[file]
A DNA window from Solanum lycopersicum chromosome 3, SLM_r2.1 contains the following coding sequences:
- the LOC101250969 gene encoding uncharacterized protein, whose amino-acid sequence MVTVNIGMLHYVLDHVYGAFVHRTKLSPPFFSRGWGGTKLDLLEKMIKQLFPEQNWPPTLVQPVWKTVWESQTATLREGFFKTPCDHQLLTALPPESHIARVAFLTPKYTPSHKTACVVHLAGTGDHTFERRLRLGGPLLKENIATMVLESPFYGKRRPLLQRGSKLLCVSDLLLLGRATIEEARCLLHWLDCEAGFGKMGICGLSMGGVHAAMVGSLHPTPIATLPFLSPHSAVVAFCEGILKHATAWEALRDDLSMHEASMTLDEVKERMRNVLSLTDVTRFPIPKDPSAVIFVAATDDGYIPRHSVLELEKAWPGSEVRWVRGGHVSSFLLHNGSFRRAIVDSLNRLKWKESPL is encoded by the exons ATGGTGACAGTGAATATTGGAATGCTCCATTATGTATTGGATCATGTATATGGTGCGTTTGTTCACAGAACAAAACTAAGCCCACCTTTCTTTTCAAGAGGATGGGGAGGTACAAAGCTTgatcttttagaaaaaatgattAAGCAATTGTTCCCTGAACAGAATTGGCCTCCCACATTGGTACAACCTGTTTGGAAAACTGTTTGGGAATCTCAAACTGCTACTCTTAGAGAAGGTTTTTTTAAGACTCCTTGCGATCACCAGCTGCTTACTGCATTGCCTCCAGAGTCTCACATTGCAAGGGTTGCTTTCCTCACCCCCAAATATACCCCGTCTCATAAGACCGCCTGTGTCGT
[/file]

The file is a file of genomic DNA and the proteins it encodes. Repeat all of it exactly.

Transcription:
A DNA window from Solanum lycopersicum chromosome 3, SLM_r2.1 contains the following coding sequences:
- the LOC101250969 gene encoding uncharacterized protein, whose amino-acid sequence MVTVNIGMLHYVLDHVYGAFVHRTKLSPPFFSRGWGGTKLDLLEKMIKQLFPEQNWPPTLVQPVWKTVWESQTATLREGFFKTPCDHQLLTALPPESHIARVAFLTPKYTPSHKTACVVHLAGTGDHTFERRLRLGGPLLKENIATMVLESPFYGKRRPLLQRGSKLLCVSDLLLLGRATIEEARCLLHWLDCEAGFGKMGICGLSMGGVHAAMVGSLHPTPIATLPFLSPHSAVVAFCEGILKHATAWEALRDDLSMHEASMTLDEVKERMRNVLSLTDVTRFPIPKDPSAVIFVAATDDGYIPRHSVLELEKAWPGSEVRWVRGGHVSSFLLHNGSFRRAIVDSLNRLKWKESPL is encoded by the exons ATGGTGACAGTGAATATTGGAATGCTCCATTATGTATTGGATCATGTATATGGTGCGTTTGTTCACAGAACAAAACTAAGCCCACCTTTCTTTTCAAGAGGATGGGGAGGTACAAAGCTTgatcttttagaaaaaatgattAAGCAATTGTTCCCTGAACAGAATTGGCCTCCCACATTGGTACAACCTGTTTGGAAAACTGTTTGGGAATCTCAAACTGCTACTCTTAGAGAAGGTTTTTTTAAGACTCCTTGCGATCACCAGCTGCTTACTGCATTGCCTCCAGAGTCTCACATTGCAAGGGTTGCTTTCCTCACCCCCAAATATACCCCGTCTCATAAGACCGCCTGTGTCGT